Winner of the Golden Gate Award at the 1993 San Francisco International Film Festival;
Grand Prix de la Compétition, Geneva
HOCKEY'S HELL-RAISER: Spinner Spencer battled on and off the ice
by Victor Dwyer, Maclean's, March 1, 1993
(CBC, Feb 28, 8 p.m.)
The young athlete's father takes him up a hill to dispense a piece of advice as stark as the view of Fort St. James, their desolate logging community in northern British Columbia. "Life at the Fort - you can live here and be buried here,'' says the father. "Or you can play hockey.'' That early scene sets the dark, anguished tone for the new CBC movie Gross Misconduct, about the life of Canadian hockey star Brian (Spinner) Spencer. The drama traces the stormy career of one of the most notorious players in the history of Canadian hockey, a man who lived and died violently. Based on a 1988 biography by Toronto journalist Martin O'Malley and directed by celebrated Canadian film-maker Atom Egoyan, Gross Misconduct is much more than a chronicle of one man's rise and fall - it delves into the forces that moved his heart and soul.
The facts alone of Spencer's roller-coaster life would have made for an entertaining TV movie. He was born in 1949 to Irene Spencer, a teacher, and her husband, Roy, a highly skilled mechanic who pushed Brian and his twin brother, Byron, to perfect their strength and endurance on the ice. Both sons became fond of alcohol as children, and Brian was sent to reform school, and then a foster home, in his mid-teens. A star of the Toronto Maple Leafs at 21, he played 10 seasons with four different teams, earning the nickname Spinner for his aggressive skating style. By 29, his hockey career was over and he moved to Florida, where he became a part-time auto mechanic. He was twice-divorced and almost penniless when, at 38, he beat a murder charge. Three months later, a thief shot him dead.
But Gross Misconduct is also a deftly drawn morality tale about the things that made Spencer tick: hockey and violence. The indignation of writer Paul Gross and director Egoyan is almost palpable in a scene that depicts Spencer's father forcing the boy to skate full force into his brother as part of their daily hockey lessons. In later years, as Spencer (portrayed as an adult by Daniel Kash) played for millions of cheering fans, the movie makes it clear that beating up other players was a higher priority than scoring goals. The producers have punctuated the dramatic sequences with documentary footage of frenzied crowds lustily cheering the athlete's violent outbursts.
In an interview with Maclean's, Gross maintained that the violence in Spencer's professional life moulded the hockey star's personality - and left him with a hot-tempered, visceral approach to life off the rink. "When he left hockey, Spinner was baffled that something that was celebrated on the ice could only spell trouble in the outside world,'' said Gross. "It was that confusion that I wanted to get across.'' Gross Misconduct draws that out with convincing seediness in scenes depicting the former star's down-and-out life in the trailer parks and bars of Florida, and his volatile relationship with a prostitute named Diane Delana (Lenore Zann), the woman who eventually accused Spencer of killing one of her former clients.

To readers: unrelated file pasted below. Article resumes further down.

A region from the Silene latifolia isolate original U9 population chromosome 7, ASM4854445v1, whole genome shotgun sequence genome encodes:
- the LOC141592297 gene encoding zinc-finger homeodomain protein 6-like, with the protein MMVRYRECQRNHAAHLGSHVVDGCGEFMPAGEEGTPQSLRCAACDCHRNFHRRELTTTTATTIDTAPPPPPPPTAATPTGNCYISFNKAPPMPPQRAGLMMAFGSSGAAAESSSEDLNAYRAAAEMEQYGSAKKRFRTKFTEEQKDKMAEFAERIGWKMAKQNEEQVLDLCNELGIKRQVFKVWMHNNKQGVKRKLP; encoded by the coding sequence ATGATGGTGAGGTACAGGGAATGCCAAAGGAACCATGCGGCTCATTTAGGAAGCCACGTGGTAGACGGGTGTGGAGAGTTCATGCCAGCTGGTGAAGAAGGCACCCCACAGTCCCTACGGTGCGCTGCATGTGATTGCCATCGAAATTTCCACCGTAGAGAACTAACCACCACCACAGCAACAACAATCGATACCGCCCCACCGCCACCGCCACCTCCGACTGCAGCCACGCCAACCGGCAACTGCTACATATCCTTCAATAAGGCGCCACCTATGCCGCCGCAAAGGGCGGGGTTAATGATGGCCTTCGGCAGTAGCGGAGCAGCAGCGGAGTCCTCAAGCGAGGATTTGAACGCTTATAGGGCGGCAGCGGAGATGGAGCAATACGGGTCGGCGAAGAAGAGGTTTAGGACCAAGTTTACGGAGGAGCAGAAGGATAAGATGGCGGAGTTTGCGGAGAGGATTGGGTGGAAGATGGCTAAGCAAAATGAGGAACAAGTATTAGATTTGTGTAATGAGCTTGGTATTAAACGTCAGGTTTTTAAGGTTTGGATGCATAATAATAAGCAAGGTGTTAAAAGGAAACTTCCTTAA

For his part, Egoyan says that he was especially intrigued by the prospect of using television to tell the life story of someone who achieved fame on the small screen. "I wanted to make viewers aware that they are engaged in the very medium that somehow set in motion the whole story they are watching,'' said Egoyan. Television was central to Spencer's existence not only because Hockey Night in Canada made him a national figure. It also played an important role in one of the most painful events of Spencer's life: the death of his father. Angered that the CBC aired his son's second Maple Leafs game to viewers everywhere except in British Columbia, the elder Spencer held hostage several staff members of the local network affiliate - until RCMP officers shot and killed him.
The film-makers drive home the importance of that event to Spinner Spencer's life by interjecting tiny reminders of it - each only several seconds long, and with its own title flashed on the screen - throughout the central story. One of those scenes is preceded by the printed words, "The day Roy Spencer was shot dead he installed a new television antenna,'' and shows the proud father fussing with wires on the top of the house. A later scene, which appears after Spencer's parents learned of the CBC decision, shows the man heading to his truck with several guns and a bottle of whiskey, and is titled, "The day Roy Spencer was shot dead he walked through virgin snow.'' The result is a blend of breathtaking tension and heartbreaking pathos. "What I wanted to get across,'' said Egoyan, "was a father's mania when he realizes he cannot share in this golden evening he has worked all his life to build.''
Despite the show's depth and complexity, Gross Misconduct at times descends into caricature. The several scenes tracing Spencer's two marriages depict him as little more than a one-dimensional oaf on the home front. But on the whole, the movie offers a glimpse of the inner life of a man who was both a Canadian hero - and, the film clearly argues, a national tragedy. "Brian,'' said Gross, "was the raw edge of the Canadian soul.'' Imaginative and unflinching, Gross Misconduct offers insight into what gave that edge its cutting force.